Submitted by: Iqra Ashraf
The 1994 elections in Brazil brought profound change to the nation. The election of Fernando Cardosa ushered a wave of economic globalization through the introduction of foreign competition and investment. Economic globalization is defined as “long distance flows of goods, capital, and services as well as information and perceptions that accompany market exchanges” (Goryakin, Lobstein, James, and Suhrcke, 1). Brazil serves as a prime example of the correlation between the growth of economic globalization with the growth of economic welfare.
To analyze the correlation, we can define economic globalization as the independent variable and economic welfare as the dependent variable. Brazil is an important case to study due to their current position in the world economy. Brazil holds influence in South America because of their interactions with other regions and the role this plays on their rising economy. Holding dominance in South America, it is crucial to understand the source of this economic growth. The 1990s reveal the role globalization played on Brazil’s development. Between 1990 to 2000, Brazil saw a major economic shift with the large flow of globalization brought by Cardoso upon his election in 1995. The success of economic globalization can be seen by comparing the inefficiency of Brazil’s economy in 1990 to the developments by 2000.
On a micro level, the influx of economic globalization has promoted efficiency and growth in Brazil. Foreign competition enabled the country to minimize their domestic monopolies. This increase of foreign economic involvement can be measured through “Foreign Direct Investment” (FDI). FDI is defined as “a controlling ownership in a business enterprise in one country by an entity based in another country (Ezenwakwelu, 24).” FDI provides a statistical measure for the flow of goods and services across borders. To best measure FDI, the data collected by the World Bank subtracts the countries GDP in order to show only foreign production.
In 1990, the FDI for Brazil totaled to around $665,000.00 in USD (World Bank). At this time Brazil’s economy was experiencing increased instability in many economic sectors, including the energy sector. Returning to the dependent variable, economic welfare indicates a countries prosperity level in regards to productivity and income. GDP per capita is significant in measuring economic welfare because it displays the countries wealth distributed per person. Due to the high inflation rates at the time, it is necessary to measure this statistic in terms of purchasing power parity (PPP), which has remained consistent between the years 1990 and 2000.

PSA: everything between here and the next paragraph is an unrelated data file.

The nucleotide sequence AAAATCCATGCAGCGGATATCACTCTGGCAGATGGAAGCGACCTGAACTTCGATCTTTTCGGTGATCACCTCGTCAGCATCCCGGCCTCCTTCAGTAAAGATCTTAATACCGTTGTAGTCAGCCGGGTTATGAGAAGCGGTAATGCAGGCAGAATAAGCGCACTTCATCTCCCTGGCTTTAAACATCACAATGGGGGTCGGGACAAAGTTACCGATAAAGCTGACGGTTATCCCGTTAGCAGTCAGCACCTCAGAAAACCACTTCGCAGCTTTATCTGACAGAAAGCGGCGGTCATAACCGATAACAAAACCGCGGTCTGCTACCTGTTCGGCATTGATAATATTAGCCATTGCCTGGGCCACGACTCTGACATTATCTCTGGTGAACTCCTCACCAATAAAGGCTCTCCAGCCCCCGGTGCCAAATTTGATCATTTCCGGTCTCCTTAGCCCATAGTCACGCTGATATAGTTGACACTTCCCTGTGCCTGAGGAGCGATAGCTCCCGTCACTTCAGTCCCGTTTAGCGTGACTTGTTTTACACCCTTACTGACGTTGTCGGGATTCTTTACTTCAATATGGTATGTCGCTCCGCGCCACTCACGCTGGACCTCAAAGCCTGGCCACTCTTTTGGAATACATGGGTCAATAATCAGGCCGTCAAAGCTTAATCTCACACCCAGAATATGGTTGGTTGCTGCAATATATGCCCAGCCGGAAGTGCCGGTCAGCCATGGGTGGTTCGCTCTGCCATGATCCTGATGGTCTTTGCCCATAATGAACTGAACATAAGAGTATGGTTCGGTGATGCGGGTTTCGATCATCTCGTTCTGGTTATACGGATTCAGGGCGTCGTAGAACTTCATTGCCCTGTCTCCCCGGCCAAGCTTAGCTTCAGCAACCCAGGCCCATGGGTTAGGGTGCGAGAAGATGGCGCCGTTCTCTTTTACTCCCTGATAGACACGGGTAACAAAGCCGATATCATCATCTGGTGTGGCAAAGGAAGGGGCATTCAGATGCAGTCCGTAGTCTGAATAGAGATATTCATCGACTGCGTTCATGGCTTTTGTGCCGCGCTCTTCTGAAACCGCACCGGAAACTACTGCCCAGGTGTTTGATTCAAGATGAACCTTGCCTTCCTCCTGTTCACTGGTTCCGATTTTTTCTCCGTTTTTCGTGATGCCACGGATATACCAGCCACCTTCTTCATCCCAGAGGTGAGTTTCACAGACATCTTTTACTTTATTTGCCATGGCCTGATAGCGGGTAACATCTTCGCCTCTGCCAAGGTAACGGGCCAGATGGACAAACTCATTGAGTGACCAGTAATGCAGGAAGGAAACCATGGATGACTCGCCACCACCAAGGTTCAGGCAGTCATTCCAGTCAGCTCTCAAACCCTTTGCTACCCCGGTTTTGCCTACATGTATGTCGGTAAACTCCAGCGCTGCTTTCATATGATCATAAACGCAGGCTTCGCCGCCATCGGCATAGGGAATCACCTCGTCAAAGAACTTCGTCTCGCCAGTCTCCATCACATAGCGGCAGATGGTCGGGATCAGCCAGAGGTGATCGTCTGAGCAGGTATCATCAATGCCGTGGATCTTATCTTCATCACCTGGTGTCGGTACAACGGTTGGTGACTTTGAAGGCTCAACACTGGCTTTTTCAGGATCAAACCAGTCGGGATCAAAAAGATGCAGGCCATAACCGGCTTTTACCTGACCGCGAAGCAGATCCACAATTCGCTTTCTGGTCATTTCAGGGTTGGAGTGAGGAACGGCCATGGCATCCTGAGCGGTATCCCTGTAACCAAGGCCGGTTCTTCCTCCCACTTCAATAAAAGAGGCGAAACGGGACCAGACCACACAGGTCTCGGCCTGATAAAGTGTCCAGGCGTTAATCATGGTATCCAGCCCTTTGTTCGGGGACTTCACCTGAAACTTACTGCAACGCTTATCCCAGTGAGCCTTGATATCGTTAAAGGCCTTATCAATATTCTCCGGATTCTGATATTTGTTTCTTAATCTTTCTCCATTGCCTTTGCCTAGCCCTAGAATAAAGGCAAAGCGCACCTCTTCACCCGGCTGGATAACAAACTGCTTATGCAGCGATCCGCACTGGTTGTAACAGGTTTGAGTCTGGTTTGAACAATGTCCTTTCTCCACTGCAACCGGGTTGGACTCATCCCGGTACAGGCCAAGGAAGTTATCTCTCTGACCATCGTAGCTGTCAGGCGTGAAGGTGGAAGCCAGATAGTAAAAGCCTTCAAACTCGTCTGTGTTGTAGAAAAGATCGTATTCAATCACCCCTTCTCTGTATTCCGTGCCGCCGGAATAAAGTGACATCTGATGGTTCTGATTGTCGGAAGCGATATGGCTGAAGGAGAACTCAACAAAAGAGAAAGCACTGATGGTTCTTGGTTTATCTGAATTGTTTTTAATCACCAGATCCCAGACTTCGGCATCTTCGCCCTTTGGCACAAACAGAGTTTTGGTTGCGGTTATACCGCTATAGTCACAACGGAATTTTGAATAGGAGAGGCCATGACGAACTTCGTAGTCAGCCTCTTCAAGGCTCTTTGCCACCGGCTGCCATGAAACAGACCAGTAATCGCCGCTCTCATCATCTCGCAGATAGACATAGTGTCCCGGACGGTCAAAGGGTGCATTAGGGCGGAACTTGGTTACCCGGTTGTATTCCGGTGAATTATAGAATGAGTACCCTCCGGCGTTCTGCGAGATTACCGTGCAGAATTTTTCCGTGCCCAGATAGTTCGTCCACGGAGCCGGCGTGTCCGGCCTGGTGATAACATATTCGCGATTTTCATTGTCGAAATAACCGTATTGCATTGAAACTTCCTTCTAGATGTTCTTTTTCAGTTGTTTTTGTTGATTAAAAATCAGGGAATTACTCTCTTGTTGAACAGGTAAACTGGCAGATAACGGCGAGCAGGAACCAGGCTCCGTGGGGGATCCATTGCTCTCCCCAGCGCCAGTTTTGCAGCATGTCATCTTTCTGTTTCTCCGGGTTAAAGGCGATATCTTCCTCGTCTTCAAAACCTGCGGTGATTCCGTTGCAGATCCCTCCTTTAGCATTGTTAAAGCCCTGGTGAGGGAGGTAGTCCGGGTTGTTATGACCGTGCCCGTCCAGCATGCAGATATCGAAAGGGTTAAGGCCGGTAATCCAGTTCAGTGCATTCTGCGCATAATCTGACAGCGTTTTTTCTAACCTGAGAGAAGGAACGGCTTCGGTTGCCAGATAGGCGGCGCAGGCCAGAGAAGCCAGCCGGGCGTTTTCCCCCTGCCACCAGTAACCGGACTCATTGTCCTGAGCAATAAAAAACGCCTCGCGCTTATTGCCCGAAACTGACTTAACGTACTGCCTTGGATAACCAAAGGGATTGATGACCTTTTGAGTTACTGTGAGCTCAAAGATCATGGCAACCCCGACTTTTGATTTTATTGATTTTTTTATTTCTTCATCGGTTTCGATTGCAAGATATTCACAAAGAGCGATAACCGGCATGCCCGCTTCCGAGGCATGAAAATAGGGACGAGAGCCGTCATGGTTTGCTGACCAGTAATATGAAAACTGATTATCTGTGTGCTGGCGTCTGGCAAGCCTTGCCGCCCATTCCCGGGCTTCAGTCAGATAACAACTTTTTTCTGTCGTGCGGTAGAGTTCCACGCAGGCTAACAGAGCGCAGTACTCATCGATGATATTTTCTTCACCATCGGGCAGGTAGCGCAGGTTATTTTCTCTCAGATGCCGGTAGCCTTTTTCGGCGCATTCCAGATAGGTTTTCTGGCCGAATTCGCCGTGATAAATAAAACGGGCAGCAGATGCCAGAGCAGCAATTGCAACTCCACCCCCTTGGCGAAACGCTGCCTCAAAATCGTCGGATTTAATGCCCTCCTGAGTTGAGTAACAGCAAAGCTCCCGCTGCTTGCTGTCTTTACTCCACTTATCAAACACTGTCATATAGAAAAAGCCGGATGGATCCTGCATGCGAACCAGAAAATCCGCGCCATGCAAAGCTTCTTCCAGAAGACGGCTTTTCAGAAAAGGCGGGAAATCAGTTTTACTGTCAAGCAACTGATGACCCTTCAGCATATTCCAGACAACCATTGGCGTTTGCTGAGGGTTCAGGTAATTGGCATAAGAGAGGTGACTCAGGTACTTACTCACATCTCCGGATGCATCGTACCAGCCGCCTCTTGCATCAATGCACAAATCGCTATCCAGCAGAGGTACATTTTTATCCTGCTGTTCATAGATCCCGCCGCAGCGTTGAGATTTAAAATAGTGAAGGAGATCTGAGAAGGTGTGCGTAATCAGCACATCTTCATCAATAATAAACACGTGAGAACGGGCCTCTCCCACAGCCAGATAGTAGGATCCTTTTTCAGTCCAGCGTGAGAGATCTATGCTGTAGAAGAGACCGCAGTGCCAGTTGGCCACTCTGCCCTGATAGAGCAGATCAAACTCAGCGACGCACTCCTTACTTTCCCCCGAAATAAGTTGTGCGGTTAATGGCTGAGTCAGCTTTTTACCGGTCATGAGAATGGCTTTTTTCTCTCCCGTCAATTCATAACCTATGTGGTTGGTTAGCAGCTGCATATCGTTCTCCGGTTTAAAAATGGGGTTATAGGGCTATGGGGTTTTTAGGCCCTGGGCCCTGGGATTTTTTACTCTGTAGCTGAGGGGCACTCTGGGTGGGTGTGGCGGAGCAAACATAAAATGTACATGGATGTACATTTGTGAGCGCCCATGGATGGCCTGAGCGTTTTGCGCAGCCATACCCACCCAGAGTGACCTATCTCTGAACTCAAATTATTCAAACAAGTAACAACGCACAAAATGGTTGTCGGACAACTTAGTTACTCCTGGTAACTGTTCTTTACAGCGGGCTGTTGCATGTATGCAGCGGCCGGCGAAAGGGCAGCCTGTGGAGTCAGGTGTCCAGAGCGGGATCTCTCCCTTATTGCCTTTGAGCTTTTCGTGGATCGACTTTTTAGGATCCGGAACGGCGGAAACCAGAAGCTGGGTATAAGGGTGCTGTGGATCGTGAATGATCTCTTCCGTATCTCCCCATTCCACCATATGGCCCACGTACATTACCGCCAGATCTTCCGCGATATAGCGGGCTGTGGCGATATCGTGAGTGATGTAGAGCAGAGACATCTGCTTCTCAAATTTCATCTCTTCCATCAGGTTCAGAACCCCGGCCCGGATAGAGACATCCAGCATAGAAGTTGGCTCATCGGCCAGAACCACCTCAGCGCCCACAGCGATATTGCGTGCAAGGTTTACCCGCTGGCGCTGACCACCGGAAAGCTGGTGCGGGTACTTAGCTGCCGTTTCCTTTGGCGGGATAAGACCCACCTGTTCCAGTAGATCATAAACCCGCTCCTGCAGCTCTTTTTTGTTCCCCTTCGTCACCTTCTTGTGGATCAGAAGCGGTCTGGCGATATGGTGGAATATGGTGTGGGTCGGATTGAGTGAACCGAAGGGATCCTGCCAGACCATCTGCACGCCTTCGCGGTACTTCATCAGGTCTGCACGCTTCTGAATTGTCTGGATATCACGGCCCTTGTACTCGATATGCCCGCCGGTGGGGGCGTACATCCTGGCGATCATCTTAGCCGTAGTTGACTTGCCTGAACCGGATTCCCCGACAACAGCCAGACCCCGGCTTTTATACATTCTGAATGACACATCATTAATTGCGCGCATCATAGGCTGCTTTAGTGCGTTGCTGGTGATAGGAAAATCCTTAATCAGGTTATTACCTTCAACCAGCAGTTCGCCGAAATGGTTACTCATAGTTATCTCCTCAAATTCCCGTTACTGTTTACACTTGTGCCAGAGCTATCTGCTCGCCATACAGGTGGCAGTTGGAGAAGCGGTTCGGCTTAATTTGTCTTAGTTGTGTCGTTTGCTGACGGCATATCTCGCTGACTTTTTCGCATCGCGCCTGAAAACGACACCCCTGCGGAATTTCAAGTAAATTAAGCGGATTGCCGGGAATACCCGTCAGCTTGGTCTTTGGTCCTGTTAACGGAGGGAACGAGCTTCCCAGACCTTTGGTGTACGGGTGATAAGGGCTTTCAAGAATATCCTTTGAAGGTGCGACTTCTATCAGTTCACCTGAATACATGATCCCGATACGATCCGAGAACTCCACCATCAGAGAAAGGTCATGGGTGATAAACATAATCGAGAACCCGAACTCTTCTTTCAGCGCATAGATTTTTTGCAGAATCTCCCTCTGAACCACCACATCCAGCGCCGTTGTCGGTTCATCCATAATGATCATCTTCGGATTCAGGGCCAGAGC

The case of Brazil’s energy industry is salient because of the role energy plays in production and capital. Other sectors of a countries economy rely on energy. In 1990, the energy sector was under public ownership. The government held a monopoly on the companies within the industry, yet, were unable to provide proper funding for them. For instance, Petrobras, a state-owned oil company, was the only provider of natural gas in Brazil despite the huge demand (Hauge and Magnusson, 43).
Prior to the increase in foreign investment, Congressman Roberto Procopio de Lima Netto addressed the issue stating, “Brazil needs $4 to $7 billion every year in the oil sector, but Petrobras can only invest $2 billion a year” (Brooke, 1995). The lack of energy being provided led to a decrease in resource endowment for households and industries. This ultimately resulted in a collapse of Brazil’s total production (Batista, 6). The gross domestic product (GDP) per capita in 1990 was $6,686.23 PPP (World Bank). Between 1990 to 1992, the trend of the GDP pc PPP flatlines revealing a trend of economic inefficiency in Brazil. The productivity of the average individual indicated the lack of progress the growing country had. With the government controlling major industries and lack of foreign competition, Brazil’s economic production was jeopardized.